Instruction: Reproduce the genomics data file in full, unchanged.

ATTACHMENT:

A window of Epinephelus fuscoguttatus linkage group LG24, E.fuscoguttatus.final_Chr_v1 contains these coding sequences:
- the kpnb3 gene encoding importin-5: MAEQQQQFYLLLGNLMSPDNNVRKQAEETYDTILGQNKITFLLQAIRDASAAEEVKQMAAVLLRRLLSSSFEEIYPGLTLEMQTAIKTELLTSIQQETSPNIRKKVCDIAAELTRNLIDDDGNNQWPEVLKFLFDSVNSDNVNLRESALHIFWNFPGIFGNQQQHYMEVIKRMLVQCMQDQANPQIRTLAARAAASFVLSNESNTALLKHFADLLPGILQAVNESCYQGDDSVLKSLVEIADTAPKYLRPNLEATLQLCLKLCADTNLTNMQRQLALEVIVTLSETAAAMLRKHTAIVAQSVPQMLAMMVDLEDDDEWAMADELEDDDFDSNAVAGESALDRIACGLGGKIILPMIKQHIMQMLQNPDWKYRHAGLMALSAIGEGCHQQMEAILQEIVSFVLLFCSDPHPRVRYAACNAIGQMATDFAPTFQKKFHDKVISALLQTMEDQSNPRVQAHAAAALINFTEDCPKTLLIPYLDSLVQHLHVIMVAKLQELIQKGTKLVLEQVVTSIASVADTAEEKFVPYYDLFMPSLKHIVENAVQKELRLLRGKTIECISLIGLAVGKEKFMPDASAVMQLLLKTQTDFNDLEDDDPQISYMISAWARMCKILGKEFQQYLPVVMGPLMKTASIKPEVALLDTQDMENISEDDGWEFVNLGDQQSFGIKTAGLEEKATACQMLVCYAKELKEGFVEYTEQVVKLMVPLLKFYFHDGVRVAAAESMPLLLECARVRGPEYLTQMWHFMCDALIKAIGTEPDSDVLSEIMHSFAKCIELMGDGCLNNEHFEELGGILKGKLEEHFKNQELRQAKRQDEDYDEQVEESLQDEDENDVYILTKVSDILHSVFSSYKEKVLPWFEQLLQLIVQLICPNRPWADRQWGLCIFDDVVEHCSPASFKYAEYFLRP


A window of Epinephelus fuscoguttatus linkage group LG24, E.fuscoguttatus.final_Chr_v1 contains these coding sequences:
- the kpnb3 gene encoding importin-5: MAEQQQQFYLLLGNLMSPDNNVRKQAEETYDTILGQNKITFLLQAIRDASAAEEVKQMAAVLLRRLLSSSFEEIYPGLTLEMQTAIKTELLTSIQQETSPNIRKKVCDIAAELTRNLIDDDGNNQWPEVLKFLFDSVNSDNVNLRESALHIFWNFPGIFGNQQQHYMEVIKRMLVQCMQDQANPQIRTLAARAAASFVLSNESNTALLKHFADLLPGILQAVNESCYQGDDSVLKSLVEIADTAPKYLRPNLEATLQLCLKLCADTNLTNMQRQLALEVIVTLSETAAAMLRKHTAIVAQSVPQMLAMMVDLEDDDEWAMADELEDDDFDSNAVAGESALDRIACGLGGKIILPMIKQHIMQMLQNPDWKYRHAGLMALSAIGEGCHQQMEAILQEIVSFVLLFCSDPHPRVRYAACNAIGQMATDFAPTFQKKFHDKVISALLQTMEDQSNPRVQAHAAAALINFTEDCPKTLLIPYLDSLVQHLHVIMVAKLQELIQKGTKLVLEQVVTSIASVADTAEEKFVPYYDLFMPSLKHIVENAVQKELRLLRGKTIECISLIGLAVGKEKFMPDASAVMQLLLKTQTDFNDLEDDDPQISYMISAWARMCKILGKEFQQYLPVVMGPLMKTASIKPEVALLDTQDMENISEDDGWEFVNLGDQQSFGIKTAGLEEKATACQMLVCYAKELKEGFVEYTEQVVKLMVPLLKFYFHDGVRVAAAESMPLLLECARVRGPEYLTQMWHFMCDALIKAIGTEPDSDVLSEIMHSFAKCIELMGDGCLNNEHFEELGGILKGKLEEHFKNQELRQAKRQDEDYDEQVEESLQDEDENDVYILTKVSDILHSVFSSYKEKVLPWFEQLLQLIVQLICPNRPWADRQWGLCIFDDVVEHCSPASFKYAEYFLRP